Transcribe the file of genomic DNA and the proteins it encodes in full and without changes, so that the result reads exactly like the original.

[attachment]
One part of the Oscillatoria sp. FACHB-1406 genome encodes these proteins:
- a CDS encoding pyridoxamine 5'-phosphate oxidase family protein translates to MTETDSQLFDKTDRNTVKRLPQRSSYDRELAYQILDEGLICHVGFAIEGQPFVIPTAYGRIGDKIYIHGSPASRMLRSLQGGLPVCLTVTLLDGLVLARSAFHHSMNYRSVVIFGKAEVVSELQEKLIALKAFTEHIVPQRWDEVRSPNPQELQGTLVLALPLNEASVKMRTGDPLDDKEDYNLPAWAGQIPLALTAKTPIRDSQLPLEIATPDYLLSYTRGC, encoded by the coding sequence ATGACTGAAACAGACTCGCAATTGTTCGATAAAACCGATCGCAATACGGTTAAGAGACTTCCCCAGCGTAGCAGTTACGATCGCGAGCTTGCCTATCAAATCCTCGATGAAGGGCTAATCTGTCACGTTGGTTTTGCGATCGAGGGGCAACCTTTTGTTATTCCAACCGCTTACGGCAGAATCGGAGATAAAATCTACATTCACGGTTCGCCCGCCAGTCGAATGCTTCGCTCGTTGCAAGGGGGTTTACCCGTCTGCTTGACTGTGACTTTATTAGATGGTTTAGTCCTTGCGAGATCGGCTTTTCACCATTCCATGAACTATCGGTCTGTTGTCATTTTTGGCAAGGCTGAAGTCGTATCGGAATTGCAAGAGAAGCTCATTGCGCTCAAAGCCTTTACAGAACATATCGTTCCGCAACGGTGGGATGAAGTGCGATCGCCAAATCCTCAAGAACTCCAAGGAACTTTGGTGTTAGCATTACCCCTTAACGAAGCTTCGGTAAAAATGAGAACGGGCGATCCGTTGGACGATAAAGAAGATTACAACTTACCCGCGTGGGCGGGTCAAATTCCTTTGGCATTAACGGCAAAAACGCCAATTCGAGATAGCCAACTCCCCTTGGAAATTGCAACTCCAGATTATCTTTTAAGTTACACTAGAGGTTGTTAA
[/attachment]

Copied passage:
One part of the Oscillatoria sp. FACHB-1406 genome encodes these proteins:
- a CDS encoding pyridoxamine 5'-phosphate oxidase family protein translates to MTETDSQLFDKTDRNTVKRLPQRSSYDRELAYQILDEGLICHVGFAIEGQPFVIPTAYGRIGDKIYIHGSPASRMLRSLQGGLPVCLTVTLLDGLVLARSAFHHSMNYRSVVIFGKAEVVSELQEKLIALKAFTEHIVPQRWDEVRSPNPQELQGTLVLALPLNEASVKMRTGDPLDDKEDYNLPAWAGQIPLALTAKTPIRDSQLPLEIATPDYLLSYTRGC, encoded by the coding sequence ATGACTGAAACAGACTCGCAATTGTTCGATAAAACCGATCGCAATACGGTTAAGAGACTTCCCCAGCGTAGCAGTTACGATCGCGAGCTTGCCTATCAAATCCTCGATGAAGGGCTAATCTGTCACGTTGGTTTTGCGATCGAGGGGCAACCTTTTGTTATTCCAACCGCTTACGGCAGAATCGGAGATAAAATCTACATTCACGGTTCGCCCGCCAGTCGAATGCTTCGCTCGTTGCAAGGGGGTTTACCCGTCTGCTTGACTGTGACTTTATTAGATGGTTTAGTCCTTGCGAGATCGGCTTTTCACCATTCCATGAACTATCGGTCTGTTGTCATTTTTGGCAAGGCTGAAGTCGTATCGGAATTGCAAGAGAAGCTCATTGCGCTCAAAGCCTTTACAGAACATATCGTTCCGCAACGGTGGGATGAAGTGCGATCGCCAAATCCTCAAGAACTCCAAGGAACTTTGGTGTTAGCATTACCCCTTAACGAAGCTTCGGTAAAAATGAGAACGGGCGATCCGTTGGACGATAAAGAAGATTACAACTTACCCGCGTGGGCGGGTCAAATTCCTTTGGCATTAACGGCAAAAACGCCAATTCGAGATAGCCAACTCCCCTTGGAAATTGCAACTCCAGATTATCTTTTAAGTTACACTAGAGGTTGTTAA